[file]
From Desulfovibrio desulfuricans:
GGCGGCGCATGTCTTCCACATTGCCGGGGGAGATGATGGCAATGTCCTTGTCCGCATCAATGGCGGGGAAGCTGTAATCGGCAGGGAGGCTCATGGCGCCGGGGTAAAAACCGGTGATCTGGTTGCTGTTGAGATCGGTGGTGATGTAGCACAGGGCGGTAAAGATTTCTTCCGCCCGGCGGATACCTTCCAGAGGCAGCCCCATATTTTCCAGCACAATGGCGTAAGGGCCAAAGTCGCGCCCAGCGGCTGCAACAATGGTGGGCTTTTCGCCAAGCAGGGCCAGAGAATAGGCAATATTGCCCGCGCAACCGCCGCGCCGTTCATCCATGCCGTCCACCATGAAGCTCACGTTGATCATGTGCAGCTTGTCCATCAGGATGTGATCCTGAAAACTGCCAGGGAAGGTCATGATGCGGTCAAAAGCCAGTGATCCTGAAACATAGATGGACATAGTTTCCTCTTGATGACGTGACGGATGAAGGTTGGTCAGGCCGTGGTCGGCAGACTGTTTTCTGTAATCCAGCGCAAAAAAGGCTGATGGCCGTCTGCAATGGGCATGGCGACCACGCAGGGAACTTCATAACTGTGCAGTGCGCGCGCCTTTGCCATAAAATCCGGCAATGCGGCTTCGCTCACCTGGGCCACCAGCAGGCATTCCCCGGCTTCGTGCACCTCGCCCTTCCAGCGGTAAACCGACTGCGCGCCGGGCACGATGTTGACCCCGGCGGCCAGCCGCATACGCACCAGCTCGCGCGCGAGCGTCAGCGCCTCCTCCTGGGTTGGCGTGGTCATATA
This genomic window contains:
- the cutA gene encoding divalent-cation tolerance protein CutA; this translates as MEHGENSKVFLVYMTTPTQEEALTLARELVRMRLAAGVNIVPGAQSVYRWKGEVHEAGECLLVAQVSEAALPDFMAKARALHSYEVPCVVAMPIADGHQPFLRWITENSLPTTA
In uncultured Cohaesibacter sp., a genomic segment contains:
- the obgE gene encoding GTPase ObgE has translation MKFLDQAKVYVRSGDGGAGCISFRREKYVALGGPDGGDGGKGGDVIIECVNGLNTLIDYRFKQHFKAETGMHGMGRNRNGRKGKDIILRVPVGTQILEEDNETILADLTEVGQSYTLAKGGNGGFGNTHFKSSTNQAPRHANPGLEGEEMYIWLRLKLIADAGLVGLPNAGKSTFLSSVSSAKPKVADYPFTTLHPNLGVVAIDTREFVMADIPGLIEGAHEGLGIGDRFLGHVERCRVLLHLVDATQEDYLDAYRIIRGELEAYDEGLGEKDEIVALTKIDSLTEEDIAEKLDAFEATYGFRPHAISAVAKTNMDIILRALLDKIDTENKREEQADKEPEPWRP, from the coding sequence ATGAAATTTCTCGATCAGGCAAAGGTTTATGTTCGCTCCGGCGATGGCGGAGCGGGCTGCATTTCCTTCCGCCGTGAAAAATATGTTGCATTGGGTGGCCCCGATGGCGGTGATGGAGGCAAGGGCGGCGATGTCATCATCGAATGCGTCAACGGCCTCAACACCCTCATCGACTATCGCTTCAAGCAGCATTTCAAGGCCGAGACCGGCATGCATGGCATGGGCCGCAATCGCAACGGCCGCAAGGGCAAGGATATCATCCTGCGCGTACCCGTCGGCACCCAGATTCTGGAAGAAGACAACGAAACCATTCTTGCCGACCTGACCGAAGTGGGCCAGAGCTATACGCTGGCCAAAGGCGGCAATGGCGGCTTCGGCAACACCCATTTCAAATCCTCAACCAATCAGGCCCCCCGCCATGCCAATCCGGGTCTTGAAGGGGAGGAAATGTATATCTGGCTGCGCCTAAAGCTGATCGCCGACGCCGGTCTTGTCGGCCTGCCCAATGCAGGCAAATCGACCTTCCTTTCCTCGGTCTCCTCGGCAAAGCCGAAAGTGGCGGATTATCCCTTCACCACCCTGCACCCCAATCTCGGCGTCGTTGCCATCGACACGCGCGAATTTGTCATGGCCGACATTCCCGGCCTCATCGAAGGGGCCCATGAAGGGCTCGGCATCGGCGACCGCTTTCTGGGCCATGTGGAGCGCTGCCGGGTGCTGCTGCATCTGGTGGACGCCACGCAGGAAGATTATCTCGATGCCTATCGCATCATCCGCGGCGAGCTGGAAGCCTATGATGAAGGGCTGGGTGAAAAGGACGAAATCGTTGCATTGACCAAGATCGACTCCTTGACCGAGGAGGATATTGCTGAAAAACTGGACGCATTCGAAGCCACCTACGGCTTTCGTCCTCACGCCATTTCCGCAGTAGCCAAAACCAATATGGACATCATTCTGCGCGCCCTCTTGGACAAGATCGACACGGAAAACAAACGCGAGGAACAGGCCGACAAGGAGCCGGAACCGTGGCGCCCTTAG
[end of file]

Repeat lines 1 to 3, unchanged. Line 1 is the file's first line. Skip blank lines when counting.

From Desulfovibrio desulfuricans:
GGCGGCGCATGTCTTCCACATTGCCGGGGGAGATGATGGCAATGTCCTTGTCCGCATCAATGGCGGGGAAGCTGTAATCGGCAGGGAGGCTCATGGCGCCGGGGTAAAAACCGGTGATCTGGTTGCTGTTGAGATCGGTGGTGATGTAGCACAGGGCGGTAAAGATTTCTTCCGCCCGGCGGATACCTTCCAGAGGCAGCCCCATATTTTCCAGCACAATGGCGTAAGGGCCAAAGTCGCGCCCAGCGGCTGCAACAATGGTGGGCTTTTCGCCAAGCAGGGCCAGAGAATAGGCAATATTGCCCGCGCAACCGCCGCGCCGTTCATCCATGCCGTCCACCATGAAGCTCACGTTGATCATGTGCAGCTTGTCCATCAGGATGTGATCCTGAAAACTGCCAGGGAAGGTCATGATGCGGTCAAAAGCCAGTGATCCTGAAACATAGATGGACATAGTTTCCTCTTGATGACGTGACGGATGAAGGTTGGTCAGGCCGTGGTCGGCAGACTGTTTTCTGTAATCCAGCGCAAAAAAGGCTGATGGCCGTCTGCAATGGGCATGGCGACCACGCAGGGAACTTCATAACTGTGCAGTGCGCGCGCCTTTGCCATAAAATCCGGCAATGCGGCTTCGCTCACCTGGGCCACCAGCAGGCATTCCCCGGCTTCGTGCACCTCGCCCTTCCAGCGGTAAACCGACTGCGCGCCGGGCACGATGTTGACCCCGGCGGCCAGCCGCATACGCACCAGCTCGCGCGCGAGCGTCAGCGCCTCCTCCTGGGTTGGCGTGGTCATATA
This genomic window contains: